Editor’s note: Fifty years ago today, President Lyndon B. Johnson signed the U.S. Civil Rights Act into law. “Let us close the springs of racial poison,” he said in a televised address to the nation before taking up his pen. Retired United Methodist Bishop Melvin G. Talbert reflects on a few immediate changes brought by the Civil Rights Act and why it remains relevant today.
Since the passage of the Civil Rights Act 50 years ago, there have been ongoing discussions, pro and con, regarding its relevance and significance in our society. Of course, I must view this matter through the lens of one who is an African American.
Allow me to get personal to bring this matter home in a concrete way.
As a young lad growing up in Louisiana, I noticed that all police cars had a sign that read: “To protect and to serve.” I knew that sign did not mean me. The only encounters I had with the police were to “keep me in my place,” which included racially segregated housing, communities, schools and churches, and restrictions in public accommodations, such as restaurants, hotels, drinking fountains, transportation and parks.
The enactment of the 1964 Civil Rights Acts meant the sign on the police cars included me.
Prior to 1964, my wife and I drove from Knoxville, Tennessee, to Los Angeles. We passed many restaurants and hotels, but none was available to us as African Americans. We had to risk sleeping in our car off the side of the road. Our meals consisted of food we purchased in advance from a grocery store. Even fast-food places would not accommodate us.
In 1967, my wife and I drove across the country from California to Louisiana, and then up to West Virginia. Because of the 1964 Civil Rights Act, that trip marked the first time we were able to use restaurants and hotels, but we had to have advance reservations.
For you see, even with the passage of the law, if we did not produce a reservation receipt we invariably were told there were no vacancies (no room in the inn). But the advance reservation receipt enabled us to secure a hotel room.
Why a law?
The late Dr. Martin Luther King Jr. was a proponent of nonviolence. He taught that love is the most powerful motivating influence for bringing about change. I remember once he was asked, “If you are such an advocate for love, why do we need a Civil Rights Act?”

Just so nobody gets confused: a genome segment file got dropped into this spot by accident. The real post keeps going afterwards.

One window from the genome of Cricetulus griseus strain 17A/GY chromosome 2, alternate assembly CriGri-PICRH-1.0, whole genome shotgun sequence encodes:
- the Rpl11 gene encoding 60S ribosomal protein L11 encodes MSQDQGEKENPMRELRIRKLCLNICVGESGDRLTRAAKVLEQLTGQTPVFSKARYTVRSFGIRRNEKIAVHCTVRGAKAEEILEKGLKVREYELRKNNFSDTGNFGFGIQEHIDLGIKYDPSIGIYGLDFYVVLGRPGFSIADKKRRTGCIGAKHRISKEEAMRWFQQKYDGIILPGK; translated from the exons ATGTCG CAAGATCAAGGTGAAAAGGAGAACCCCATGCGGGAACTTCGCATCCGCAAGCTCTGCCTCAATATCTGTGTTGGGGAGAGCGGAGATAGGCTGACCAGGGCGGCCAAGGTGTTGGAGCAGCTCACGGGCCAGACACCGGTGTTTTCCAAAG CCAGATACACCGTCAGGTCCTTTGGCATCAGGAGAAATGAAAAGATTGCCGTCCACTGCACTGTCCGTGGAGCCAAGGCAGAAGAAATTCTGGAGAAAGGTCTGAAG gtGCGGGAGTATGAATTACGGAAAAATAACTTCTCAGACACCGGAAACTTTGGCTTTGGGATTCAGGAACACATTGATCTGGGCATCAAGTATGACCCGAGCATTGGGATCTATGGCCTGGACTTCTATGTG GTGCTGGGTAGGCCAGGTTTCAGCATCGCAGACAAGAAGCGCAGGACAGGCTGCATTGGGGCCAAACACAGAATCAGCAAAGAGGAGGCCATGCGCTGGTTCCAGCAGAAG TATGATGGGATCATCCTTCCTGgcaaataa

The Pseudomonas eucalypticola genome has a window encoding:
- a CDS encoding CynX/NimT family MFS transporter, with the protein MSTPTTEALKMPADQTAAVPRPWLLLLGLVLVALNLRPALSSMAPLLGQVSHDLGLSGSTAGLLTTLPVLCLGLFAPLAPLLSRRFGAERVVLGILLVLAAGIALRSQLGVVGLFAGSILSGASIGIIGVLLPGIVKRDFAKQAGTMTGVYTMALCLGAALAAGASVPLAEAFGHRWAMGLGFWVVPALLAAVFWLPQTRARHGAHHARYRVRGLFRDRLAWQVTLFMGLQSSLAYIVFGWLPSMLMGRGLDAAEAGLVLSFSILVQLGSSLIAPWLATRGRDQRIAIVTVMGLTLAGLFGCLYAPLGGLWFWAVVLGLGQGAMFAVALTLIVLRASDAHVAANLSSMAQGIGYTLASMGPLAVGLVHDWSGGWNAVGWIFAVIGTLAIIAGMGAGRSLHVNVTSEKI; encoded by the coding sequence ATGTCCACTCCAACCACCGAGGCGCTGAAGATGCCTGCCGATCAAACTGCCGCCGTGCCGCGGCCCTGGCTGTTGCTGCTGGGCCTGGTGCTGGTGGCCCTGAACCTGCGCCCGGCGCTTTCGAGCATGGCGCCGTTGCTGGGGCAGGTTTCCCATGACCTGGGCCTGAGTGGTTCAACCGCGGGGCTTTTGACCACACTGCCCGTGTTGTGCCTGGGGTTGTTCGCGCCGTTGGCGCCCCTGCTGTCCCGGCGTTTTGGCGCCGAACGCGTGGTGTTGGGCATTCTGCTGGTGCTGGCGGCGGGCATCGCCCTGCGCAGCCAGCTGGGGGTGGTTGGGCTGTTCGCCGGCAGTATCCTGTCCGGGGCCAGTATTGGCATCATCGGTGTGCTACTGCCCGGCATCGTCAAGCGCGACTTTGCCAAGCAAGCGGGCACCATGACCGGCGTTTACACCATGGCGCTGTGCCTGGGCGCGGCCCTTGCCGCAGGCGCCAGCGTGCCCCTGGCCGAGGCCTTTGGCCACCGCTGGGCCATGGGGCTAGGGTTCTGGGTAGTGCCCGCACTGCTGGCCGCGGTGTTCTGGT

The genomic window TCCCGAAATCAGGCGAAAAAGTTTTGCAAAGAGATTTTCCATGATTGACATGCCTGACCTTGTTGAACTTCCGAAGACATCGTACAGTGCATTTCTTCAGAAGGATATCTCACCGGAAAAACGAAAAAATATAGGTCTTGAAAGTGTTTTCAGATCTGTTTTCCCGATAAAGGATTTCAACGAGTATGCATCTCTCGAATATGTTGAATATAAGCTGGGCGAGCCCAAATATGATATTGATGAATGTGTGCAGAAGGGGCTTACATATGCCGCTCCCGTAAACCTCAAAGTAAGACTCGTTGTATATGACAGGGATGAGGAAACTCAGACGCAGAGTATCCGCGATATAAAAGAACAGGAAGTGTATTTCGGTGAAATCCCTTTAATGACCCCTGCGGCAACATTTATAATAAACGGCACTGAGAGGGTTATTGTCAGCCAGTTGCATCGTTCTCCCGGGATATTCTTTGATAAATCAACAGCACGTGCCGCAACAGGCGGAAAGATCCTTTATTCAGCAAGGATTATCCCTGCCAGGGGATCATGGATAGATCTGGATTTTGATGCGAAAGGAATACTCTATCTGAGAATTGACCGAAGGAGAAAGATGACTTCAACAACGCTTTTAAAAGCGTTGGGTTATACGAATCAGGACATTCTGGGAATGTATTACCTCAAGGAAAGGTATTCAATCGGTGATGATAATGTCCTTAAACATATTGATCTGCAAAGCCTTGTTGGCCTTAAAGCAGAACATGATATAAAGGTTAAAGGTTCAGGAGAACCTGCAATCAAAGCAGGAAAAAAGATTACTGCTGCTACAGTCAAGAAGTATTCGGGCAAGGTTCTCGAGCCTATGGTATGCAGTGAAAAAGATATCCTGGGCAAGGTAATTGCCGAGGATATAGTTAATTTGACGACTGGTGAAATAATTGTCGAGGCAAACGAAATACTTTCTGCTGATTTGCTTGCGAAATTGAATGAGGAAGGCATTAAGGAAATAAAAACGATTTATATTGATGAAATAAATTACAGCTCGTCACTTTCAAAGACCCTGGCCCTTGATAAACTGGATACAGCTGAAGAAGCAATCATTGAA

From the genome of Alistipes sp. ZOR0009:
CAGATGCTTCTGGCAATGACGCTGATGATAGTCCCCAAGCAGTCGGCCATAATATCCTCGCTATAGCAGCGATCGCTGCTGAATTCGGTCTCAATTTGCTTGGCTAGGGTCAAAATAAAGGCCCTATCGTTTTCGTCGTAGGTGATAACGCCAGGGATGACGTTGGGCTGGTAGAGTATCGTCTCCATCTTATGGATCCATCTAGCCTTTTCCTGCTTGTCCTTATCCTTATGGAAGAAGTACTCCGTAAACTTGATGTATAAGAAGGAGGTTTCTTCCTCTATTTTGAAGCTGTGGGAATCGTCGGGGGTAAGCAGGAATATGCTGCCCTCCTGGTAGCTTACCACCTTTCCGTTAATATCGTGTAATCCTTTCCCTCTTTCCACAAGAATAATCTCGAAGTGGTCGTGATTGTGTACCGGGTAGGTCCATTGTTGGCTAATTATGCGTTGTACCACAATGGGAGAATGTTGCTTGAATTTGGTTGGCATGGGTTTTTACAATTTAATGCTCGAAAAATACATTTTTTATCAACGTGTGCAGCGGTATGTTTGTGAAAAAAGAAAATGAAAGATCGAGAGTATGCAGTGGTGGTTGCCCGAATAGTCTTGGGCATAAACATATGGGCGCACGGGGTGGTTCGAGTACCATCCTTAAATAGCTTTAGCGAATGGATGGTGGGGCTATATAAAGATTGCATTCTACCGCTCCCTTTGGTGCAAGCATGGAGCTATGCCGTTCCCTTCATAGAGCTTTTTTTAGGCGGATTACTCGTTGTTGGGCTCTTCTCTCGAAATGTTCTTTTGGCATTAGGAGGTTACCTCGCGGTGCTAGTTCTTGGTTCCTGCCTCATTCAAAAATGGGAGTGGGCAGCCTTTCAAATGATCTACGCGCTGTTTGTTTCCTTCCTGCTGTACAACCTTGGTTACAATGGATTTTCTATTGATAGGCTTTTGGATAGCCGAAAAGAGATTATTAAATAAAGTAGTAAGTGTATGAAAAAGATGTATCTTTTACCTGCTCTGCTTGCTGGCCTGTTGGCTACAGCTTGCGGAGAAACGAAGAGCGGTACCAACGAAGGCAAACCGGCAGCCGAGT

He said: “The law cannot make you love me, but it keeps you from putting your foot on my neck as I try to live a normal life promoting love and peace.”
From my perspective, we need the Civil Rights Act now more than ever. With all gerrymandering of political districts and the voter suppression going on all across our country, we need a strong Civil Rights Act to prevent racist politicians from intentionally crafting laws and procedures that violate the rights and privileges of people of color.
In our church, we have beautifully and wonderfully crafted statements calling for and affirming civil rights for all. Yet, in the face of current movements of obstructing government and services for the common good and for the least among us we are silent. For you see, many of those who are proponents of such actions are members and leaders in our churches.
On this 50th Anniversary Celebration of the Civil Rights Act, United Methodists must begin with an act of confession and repentance for not being faithful to the call of our church in these turbulent times. We should renew our commitment to the call of the Prophet Micah: “(God) has told you, O mortal, what is good; and what does the Lord require of you but to do justice, and to love kindness, and to walk humbly with your God?” (Micah 6:8 NRSV).
Talbert is a retired bishop in The United Methodist Church. He was a veteran of the Civil Rights Movement. After an arrest for trying to eat at a restaurant designated solely for whites, he spent three days and nights in the same jail cell as Dr. Martin Luther King Jr.
News media contact: Kathy Gilbert, Nashville, Tenn., (615) 742-5470 or email@example.com.